Moreover, this effort to reduce artifacts from multipath reflections can cause its own inherent artifact, which is temporal banding. This scanning sequence will result in a substantial passage of time between the scanning of adjacent beam directions. For instance, the beam direction 2 in FIG. 2a is scanned a full three quarters of the frame scanning time prior to the scanning of its adjacent beam direction 2+3m in FIG. 2d. This significant temporal disparity between the scanning of spatially adjacent lines can cause each group of four beams to take on a uniquely distinct appearance, causing the image to exhibit a pattern of vertical bands where the temporal disparities between adjacent beams are the greatest. This effect can be distracting to an observer of the image who is trying to discern small image details and make a diagnosis from such details.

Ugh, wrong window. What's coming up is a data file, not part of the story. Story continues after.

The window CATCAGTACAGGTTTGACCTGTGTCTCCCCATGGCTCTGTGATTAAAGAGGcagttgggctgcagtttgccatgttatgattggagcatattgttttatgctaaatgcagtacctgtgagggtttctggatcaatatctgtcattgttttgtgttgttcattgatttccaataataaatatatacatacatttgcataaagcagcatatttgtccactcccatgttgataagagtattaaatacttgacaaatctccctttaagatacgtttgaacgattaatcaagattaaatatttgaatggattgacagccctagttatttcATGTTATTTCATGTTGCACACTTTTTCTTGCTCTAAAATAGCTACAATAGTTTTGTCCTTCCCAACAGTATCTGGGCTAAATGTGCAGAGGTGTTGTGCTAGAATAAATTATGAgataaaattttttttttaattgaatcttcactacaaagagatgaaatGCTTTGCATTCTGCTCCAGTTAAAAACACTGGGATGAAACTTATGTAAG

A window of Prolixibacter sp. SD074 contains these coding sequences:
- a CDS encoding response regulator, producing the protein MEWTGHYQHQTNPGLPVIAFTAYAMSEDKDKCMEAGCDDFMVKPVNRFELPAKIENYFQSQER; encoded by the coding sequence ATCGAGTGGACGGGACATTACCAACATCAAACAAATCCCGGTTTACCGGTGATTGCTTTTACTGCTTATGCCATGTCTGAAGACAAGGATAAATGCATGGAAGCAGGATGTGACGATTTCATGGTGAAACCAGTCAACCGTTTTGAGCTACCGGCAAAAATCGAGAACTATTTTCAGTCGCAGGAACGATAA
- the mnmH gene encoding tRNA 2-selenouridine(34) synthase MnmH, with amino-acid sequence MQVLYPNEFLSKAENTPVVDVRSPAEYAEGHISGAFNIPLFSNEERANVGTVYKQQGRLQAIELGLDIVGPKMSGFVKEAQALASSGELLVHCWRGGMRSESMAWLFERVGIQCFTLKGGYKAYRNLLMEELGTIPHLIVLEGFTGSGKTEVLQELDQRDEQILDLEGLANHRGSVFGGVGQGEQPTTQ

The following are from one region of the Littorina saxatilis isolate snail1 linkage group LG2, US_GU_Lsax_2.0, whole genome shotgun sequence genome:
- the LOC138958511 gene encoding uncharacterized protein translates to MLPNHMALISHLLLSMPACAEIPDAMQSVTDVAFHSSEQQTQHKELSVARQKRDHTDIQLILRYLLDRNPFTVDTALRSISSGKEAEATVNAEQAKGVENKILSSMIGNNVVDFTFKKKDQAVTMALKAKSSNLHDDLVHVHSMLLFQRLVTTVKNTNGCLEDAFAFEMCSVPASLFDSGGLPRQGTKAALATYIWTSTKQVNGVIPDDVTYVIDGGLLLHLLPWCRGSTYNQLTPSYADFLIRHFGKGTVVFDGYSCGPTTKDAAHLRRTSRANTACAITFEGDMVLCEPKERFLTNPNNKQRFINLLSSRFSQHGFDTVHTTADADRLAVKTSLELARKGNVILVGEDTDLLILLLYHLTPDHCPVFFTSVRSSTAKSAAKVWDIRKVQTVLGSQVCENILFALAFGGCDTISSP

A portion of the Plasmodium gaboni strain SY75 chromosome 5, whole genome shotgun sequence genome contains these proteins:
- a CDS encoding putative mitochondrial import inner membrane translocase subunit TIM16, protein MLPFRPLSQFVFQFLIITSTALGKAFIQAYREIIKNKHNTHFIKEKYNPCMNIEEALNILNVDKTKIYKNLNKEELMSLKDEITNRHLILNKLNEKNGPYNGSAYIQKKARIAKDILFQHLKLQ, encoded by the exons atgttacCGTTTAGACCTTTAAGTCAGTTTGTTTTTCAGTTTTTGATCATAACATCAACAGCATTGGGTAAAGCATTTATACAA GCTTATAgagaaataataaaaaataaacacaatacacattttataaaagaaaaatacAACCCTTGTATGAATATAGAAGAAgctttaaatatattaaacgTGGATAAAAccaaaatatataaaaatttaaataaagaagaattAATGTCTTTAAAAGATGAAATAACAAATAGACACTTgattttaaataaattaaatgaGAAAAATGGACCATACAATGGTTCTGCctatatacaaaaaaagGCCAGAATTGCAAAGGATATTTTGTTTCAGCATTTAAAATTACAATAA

A similar technique for reducing multipath reflection artifacts is shown in the scanning sequence of FIG. 3. In this figure there are N beam directions which are scanned in the sequence of the illustrated beam numbering. The lateral beam direction 1 is scanned first. The second beam direction to be scanned is the beam direction 2 which is to the right of the center line of the sector 10. The third beam direction to be scanned is numbered 3, spatially adjacent to beam 1. The fourth beam direction scanned is labeled 4, spatially adjacent to beam 2. The sequence continues in this manner, alternating between the previously scanned beam directions of each half of the sector, and ending with the scanning of beam directions N-1 and N.